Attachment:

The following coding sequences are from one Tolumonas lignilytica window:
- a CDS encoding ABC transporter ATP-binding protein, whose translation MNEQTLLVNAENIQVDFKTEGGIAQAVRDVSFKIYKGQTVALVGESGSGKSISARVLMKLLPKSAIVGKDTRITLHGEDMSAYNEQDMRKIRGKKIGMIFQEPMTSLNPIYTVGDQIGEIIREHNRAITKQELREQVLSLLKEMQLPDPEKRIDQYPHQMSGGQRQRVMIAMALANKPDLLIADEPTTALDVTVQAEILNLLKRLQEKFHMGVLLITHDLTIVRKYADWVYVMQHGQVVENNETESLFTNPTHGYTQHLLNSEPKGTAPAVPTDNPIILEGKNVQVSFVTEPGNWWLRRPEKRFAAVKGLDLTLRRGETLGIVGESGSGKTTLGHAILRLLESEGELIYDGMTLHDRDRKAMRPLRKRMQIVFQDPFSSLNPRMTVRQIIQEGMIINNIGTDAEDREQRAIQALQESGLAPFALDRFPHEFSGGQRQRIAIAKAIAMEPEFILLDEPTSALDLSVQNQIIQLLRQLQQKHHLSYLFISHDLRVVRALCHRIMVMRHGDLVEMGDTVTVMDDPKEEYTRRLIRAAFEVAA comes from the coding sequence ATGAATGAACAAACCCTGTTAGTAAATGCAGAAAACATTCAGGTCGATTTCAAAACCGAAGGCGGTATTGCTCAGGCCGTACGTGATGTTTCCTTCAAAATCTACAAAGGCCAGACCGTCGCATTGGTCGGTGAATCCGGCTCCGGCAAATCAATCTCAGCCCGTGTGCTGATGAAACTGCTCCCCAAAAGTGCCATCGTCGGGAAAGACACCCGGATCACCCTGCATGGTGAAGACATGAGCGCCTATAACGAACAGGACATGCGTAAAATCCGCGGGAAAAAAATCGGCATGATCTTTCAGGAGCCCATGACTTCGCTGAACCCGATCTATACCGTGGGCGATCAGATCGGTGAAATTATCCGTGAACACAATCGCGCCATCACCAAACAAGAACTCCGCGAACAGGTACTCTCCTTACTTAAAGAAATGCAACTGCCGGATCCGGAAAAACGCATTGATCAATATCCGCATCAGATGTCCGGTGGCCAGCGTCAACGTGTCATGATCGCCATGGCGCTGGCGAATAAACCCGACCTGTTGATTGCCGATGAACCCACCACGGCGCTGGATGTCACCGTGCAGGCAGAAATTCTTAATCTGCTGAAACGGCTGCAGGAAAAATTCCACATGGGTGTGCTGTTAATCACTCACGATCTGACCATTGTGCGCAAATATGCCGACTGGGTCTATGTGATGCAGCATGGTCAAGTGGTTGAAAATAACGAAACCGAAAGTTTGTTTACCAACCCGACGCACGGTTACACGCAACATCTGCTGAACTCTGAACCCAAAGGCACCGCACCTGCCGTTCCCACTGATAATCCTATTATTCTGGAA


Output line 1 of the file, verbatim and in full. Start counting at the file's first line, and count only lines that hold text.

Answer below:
The following coding sequences are from one Tolumonas lignilytica window: